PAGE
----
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What Robo-Advisors Can Teach Us About Trust


What Robo-Advisors Can Teach Us About Trust

How can a robo-advisor build trust with investors. Let me share two examples of how I see robo-advisors doing a great job and how advisors can use this example to improve trust and the client experience.

In the recent US Presidential election, it is fair to say that there was some emotion involved. When investors were wondering what will happen to me, my investments and should I do anything, the response I saw from the investment community was about news, markets and data. I subscribe to several financial advisors newsletters and all talked about the market, looking outward.

Robo newsletters focuses on the clients goals

I also subscribe to robo-advisors newsletters, and a couple stood out for me because it focused inward, not outward. It did talk about market volatility but instead of focusing on un-controllable stuff, (stock markets, economies , oil and gas) their newsletter instead focused on keeping emotions out of investing, instead focus on your goals and planning and check your accounts online, to see your personal balances and speak to your advisor. All good insights at a time where the last thing that will bring trust is market commentaries from the past 48 hours. If I want news, I will turn on news. Advisors newsletters unfortunately drove me crazy because they were full of emotion. They did nothing to build trust. If you are distributing newsletters, email or any kind of communication, ask yourself one question, does this build trust with my ideal clients? Read it and if you are not sure of the answer, do not push the send button.

Start with goals

How many goals do you get from your clients? Besides the major retirement goal, do you get other clients goals such as family or parents healthcare, home renovations or changes, education, estate planning, gifts donations or charities? A typical advisor gets less than 3 goals while robo-advisors usually get 6 or more goals. Looking at the goals list below, how many goals can you personally check off?

Goals Based Planning Exercise

____ Lifestyle – Retire / slow down / part time
____ Debts- Debt reduction-debt free
____ Education – Children / Self
____ Vehicles – Cars / Boat / RV / collector
____ Major purchase – Vacation property / Lifetime Trip
____ Travel -Vacation property / Trips / bucket list
____ Health care – Family members / personal health
____ Home – Reno’s / Upgrades / downsizing
____ Celebrations- Weddings / birthdays
____ Estate- legacy- family-wishes
____ Gifts- donations / charitable involvement
____ Bequests – Philanthropic goals / legacy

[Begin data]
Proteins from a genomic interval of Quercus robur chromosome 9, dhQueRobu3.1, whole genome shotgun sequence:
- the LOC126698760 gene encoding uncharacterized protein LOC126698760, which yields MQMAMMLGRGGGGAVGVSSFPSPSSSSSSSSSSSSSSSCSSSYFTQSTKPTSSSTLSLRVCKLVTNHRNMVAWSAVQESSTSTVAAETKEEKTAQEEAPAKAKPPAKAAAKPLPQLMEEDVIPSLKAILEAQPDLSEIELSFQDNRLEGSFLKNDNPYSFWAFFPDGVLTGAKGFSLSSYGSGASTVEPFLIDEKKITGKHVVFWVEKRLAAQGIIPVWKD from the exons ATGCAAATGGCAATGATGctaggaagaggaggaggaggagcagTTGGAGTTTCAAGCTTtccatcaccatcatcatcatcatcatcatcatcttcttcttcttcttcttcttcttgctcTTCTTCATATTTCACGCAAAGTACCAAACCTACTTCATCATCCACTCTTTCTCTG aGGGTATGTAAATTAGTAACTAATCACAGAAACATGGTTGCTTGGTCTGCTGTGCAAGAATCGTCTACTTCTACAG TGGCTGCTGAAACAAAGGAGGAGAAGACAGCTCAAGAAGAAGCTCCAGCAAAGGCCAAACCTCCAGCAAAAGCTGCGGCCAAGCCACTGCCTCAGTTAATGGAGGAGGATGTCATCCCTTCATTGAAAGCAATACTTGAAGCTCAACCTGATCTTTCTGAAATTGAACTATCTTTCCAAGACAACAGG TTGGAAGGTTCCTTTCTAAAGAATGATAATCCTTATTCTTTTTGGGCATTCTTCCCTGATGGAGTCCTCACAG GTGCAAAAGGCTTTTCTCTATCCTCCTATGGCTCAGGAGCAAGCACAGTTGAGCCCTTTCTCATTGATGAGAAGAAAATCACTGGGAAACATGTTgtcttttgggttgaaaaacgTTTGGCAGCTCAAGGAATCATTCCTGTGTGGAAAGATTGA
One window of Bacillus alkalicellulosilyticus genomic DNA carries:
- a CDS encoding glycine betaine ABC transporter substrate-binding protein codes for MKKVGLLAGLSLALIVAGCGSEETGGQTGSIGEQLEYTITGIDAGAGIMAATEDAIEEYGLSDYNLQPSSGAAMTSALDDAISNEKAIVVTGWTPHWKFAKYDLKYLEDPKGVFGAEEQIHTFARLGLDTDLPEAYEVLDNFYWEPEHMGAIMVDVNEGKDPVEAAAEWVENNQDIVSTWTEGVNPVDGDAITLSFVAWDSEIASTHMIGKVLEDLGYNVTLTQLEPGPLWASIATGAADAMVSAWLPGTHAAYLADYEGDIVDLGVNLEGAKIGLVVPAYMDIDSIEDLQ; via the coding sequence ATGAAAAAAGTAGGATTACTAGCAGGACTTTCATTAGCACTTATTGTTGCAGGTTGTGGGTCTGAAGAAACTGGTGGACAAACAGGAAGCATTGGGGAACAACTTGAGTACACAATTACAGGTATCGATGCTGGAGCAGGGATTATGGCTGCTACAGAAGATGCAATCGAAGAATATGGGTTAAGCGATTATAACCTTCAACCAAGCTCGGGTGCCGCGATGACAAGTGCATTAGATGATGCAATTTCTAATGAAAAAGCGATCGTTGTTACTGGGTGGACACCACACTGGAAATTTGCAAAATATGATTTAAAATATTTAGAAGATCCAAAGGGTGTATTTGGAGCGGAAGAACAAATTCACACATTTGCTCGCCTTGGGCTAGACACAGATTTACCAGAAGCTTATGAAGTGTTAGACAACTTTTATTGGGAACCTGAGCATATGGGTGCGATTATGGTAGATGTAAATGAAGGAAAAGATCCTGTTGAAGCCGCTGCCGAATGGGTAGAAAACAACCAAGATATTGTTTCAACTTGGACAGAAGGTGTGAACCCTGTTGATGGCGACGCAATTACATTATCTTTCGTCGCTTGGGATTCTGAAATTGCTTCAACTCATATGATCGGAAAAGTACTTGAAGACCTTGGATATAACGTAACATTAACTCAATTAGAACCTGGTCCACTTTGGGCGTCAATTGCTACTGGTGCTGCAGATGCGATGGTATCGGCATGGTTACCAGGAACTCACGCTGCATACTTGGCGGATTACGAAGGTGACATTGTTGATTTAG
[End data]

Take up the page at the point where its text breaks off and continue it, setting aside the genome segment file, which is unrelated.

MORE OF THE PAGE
____ Care for someone – elderly / family
____ Business – Investment / opportunity
____ Career – education / changes / courses
____ Memberships / Hobbies – golf or sports clubs / groups / collections

Whenever I share this list with advisors in my workshops, they usually add to the list. Go ahead, make it your list and put it in front of your clients and prospects and ask them this question” looking at this list, is there any goal that jumps out to you that you have been thinking about?”.

What data is missing?

I hate factfinders, they are painful and boring and are not engaging. Finding out their personal income by finding out more than one goal will help you gather the information. If you get more than 6 goals from a client, you are well on your way to gathering critical financial planning information. However, what sometimes missing in financial plans are life expectancy, personal health information including smoking, net worth and other assets or liabilities list such as business assets or liabilities, stock options and deferred compensation options. What risk data or software do you use and does it include insurance risks such as life and disability insurance, long term care needs and longevity risk along with market risk and inflation risk.

What do your clients expect?

While clients may feel confident in the value you deliver, and what they pay for the value, delivering more will eventually become commonplace. As Warren Buffet said” Price is what you pay. Value is what you get.”. What is a quality financial plan? What is the value of having a quality financial plan? How often do clients want their financial plans updated or discussed? These are great questions to ask your best clients who are paying thousands of dollars to you and your firm. Some advisors and clients do not see the value of having a quality financial plan. The days of drafting a large financial plan consisting of 30-50+ pages and then putting it on the shelf and never looked at again may be over.

What does a quality financial plan mean to you?

This is a great question to ask your ideal clients, your staff, your own family members and most importantly, yourself. Start by defining what a quality financial plan means to you. Is it comprehensive? Is it coordinated with other professionals? Clients want to know, am I going to be ok and meet my goals , and am I on track. Delivering these answers is not easy, however can become easier with a quality financial plan.

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